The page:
Spanning from where the barn’s rear corner post meets the roof plate, two metal cables stretch diagonally like tendons across the open broadside, winding into the spooled bellies of two comealongs, or hand-winches: one is bound to the base of the front corner post; the other is strapped to a tree. Hunching forward, Scott’s apprentice barn wrights, Dave Rose and Joe Marshall, grab the comealong handles and crank.
            The excavator bucket prods the leaning barn; the comealongs gather the slack. Inch by creaking inch, the parallelogram becomes a square.
            Calling for a halt, Scott shuts down the machine, hops to the ground, and checks with a speed-square the angle between corner post and floor. “Ninety-one degrees,” he laughs. “A little overzealous in our approach, I think.”
            Joe chuckles and runs a hand across his premature bald spot, his blonde goatee. A smile hidden within his coarse black beard, Dave adjusts his comealong, barely slackening the cable’s tension.
            Checking again: “Ninety. Perfect.”
            In less than one minute, Scott, Dave, and Joe pushed and pulled a two-hundred-year old barn and returned it square and plumb.

Tuesday, April 5, 2016

#197: The Remedy by Tim Mayo

 ~ This poem was first published in River Styx (2011).

You were fat in those days: neglect

had slipped like a towel from your waist
showing the whole world the soft rolls of yourself.

How it all glowed under your skin
like a radium dial,

becoming in the end:
a thick envelope for a thin heart.

And on summer nights, when the heat
dripped off the leaves like fat caterpillars,

you’d hang out sniffing cognac, putting on airs
in the only class restaurant around.

Those were the days when haute cuisine
were still foreign words
meaning something more than meatloaf.

How it moved you purposely along
up an invisible ladder
toward some new decorum.

Still, you dared to ask the slim dishwasher,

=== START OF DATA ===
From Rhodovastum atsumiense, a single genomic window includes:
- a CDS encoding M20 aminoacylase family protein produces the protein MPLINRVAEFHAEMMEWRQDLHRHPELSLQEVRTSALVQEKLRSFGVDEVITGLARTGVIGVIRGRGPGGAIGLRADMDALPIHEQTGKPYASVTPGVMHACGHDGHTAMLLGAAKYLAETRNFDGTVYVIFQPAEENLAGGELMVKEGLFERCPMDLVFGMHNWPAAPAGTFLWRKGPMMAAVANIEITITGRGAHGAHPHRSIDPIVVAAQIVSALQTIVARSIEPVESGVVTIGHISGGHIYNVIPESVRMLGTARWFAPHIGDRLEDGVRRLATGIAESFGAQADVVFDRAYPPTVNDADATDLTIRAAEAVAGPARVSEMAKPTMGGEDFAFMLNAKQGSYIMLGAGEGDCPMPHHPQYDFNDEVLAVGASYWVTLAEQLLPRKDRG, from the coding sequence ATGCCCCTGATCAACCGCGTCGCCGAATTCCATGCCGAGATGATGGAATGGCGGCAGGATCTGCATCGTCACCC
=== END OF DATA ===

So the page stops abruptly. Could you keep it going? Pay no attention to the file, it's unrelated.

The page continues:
her first night ever on a job,

to go for a swim after work.

She was a young slip of a blonde with corkscrew hair,
whose father had wired your house and whose lightning wrath
you had never known,

but always feared
like a biblical child fears his Maker.

Nonetheless, somewhere in that part of your brain,
where things dwelled under the surface,
as quiet as crocodiles,                                    

you both knew the pitter-patter
and thump of your intent.                      


There is a safety in numbers
when a handful of strangers all begin to disrobe at once,
side by side,
in the sweltering privacy of their own dark space.

Everyone concentrates so hard
to liberate their right foot
from the left leg of their lonely lives,

they see nothing else, and nakedness goes unnoticed.

(But let’s forget about the others.
They are irrelevant.)

The two of you slip into the water
as pat as opposable thumbs.

You swim out to the raft
where a host of faceless bodies
loll about like Romans.

The idea of numbers is still in play.

Then, one by one, the faceless bathers
roll off the raft and swim away,

taking with them the peeled grapes
and nibbling minnows of their hands,

and only the two of you are left to count the stars.


You know how it is about the dark,

how even in a moonless sky
the night stars can seem strong enough
to show you things as if it were day.                        

That’s when you noticed                    
the statuary-beauty of her body,

(as if your art had suddenly found art)      

but what you remember most about that night,
and knew you would,

as you stood watching

her leggy presence
cross and uncross itself,

before she reached up to, finally,
clasp her hands behind the bustle of curls
bedding her head

––so unabashedly at ease––so unafraid––willing to show you––

every delicate portion and pocket
of her being,

that it was hard to believe she was that young,
and that you did not touch her––not out of fear––
nor youth––nor even any unwritten law of decency––

but out of an inkling that, one day, this memory
of her fearless poise would be more precious
to you than what you sought.